Oh, man. What a time to be alive. Gelatinous: Humanity Lost is a legit new Game Boy game that will work on your Game Boy, Game Boy Color, or Game Boy Advance with no problem. Actually, it even works on the Game Boy Player for the GameCube, which is exactly where I played the game mostly for this review. This is oldschool, hard, and fun, but we have a serious question…
Is Gelatinous: Humanity Lost the Game Boy game we need in 2022? Or is this simply an attempt to make a relic relevant again? Let’s find out!
Gelatinous: Humanity Lost was a successful Kickstarter campaign that we actually reported on almost a year ago exactly. The campaign promised a brand new Game Boy adventure because the creators simply love old games, and Gelatinous surely is an old-feeling game with an old-school challenge.
The story takes place deep in the Amazon, and a lone treasure hunter who is in search of Ultimate Power gets more than he bargains for when he’s turned to goo and falls deep into the bowels of an ancient temple. As the now gooey treasure hunter, you begin your campaign with nothing. No powers; no weapons; not even the ability to jump. Only by exploring this mysterious temple can you begin to understand and unleash the true powers of the slime.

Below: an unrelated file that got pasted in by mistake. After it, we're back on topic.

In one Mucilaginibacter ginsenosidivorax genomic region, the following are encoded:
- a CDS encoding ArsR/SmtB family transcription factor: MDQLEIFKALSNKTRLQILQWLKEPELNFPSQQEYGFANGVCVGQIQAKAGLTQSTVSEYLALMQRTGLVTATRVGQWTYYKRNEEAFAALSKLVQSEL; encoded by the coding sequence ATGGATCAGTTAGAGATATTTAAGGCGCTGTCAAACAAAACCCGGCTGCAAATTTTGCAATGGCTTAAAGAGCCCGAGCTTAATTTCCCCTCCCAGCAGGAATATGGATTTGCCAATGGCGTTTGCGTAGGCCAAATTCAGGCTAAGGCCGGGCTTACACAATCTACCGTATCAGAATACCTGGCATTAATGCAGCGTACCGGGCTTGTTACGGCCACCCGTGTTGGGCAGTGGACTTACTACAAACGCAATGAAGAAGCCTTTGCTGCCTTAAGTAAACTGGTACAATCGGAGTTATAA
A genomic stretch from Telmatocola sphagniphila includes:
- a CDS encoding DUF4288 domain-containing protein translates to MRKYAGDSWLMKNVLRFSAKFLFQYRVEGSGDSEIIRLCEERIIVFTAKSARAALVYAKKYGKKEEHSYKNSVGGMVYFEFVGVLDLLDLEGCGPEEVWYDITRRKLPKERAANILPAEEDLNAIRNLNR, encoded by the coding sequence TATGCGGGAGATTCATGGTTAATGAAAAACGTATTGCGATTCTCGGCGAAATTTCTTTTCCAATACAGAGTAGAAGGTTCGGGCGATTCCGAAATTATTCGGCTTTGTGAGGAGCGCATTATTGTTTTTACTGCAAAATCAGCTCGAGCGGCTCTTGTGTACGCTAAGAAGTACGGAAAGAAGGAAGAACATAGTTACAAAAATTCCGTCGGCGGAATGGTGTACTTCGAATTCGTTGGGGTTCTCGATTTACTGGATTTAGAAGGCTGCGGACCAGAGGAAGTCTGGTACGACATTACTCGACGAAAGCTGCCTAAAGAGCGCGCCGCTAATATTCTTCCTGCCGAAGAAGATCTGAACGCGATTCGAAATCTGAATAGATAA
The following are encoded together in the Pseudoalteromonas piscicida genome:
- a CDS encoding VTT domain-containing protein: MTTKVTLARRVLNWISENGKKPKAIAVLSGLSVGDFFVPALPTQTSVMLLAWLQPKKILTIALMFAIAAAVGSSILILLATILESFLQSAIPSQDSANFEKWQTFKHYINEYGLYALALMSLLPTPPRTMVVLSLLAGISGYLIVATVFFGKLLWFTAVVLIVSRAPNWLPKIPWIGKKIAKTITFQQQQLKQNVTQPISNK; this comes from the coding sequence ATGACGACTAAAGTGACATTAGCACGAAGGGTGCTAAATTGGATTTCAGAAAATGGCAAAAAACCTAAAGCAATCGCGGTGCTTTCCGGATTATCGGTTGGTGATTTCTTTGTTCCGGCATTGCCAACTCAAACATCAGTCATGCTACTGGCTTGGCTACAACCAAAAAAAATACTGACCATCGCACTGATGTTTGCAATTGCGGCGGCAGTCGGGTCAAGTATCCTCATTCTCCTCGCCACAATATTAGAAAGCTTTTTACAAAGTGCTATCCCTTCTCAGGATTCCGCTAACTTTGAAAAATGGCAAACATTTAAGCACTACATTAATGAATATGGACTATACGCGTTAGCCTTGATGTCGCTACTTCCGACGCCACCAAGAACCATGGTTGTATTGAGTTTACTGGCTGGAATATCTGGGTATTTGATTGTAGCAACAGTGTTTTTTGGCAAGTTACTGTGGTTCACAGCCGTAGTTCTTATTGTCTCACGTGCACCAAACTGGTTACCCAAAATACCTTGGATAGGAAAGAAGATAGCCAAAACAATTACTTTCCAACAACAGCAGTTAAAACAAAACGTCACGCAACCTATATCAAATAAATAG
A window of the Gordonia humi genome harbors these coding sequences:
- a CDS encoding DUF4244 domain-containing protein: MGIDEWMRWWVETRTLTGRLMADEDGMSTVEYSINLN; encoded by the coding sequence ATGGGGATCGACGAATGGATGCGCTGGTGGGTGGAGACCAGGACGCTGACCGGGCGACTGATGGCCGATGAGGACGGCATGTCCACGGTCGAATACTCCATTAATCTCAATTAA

Gelatinous: Humanity Lost does not communicate a whole lot outside of its intro and instruction manual, which continues to cater to the classic feel of an old NES or Game Boy title. The story is simple enough and is a decent amount of fun, but it is the gameplay that is worth talking about, as this is the meat and bones of the new Game Boy game.
When it comes to Gelatinous‘s gameplay, this is a Metroidvania, as it is an action platformer with progressive powerups. You start the game out with nothing but your gelatinous self, and you need to roll, slide, and wall climb your way to your first powerup en route to collecting more powerups and avoiding death. Thankfully, there is a solid save system in little modules that you find throughout the adventure, and they either serve as a save point only or one where you earn a new ability as well. This helps a lot, as old Game Boy games rarely had such a feature.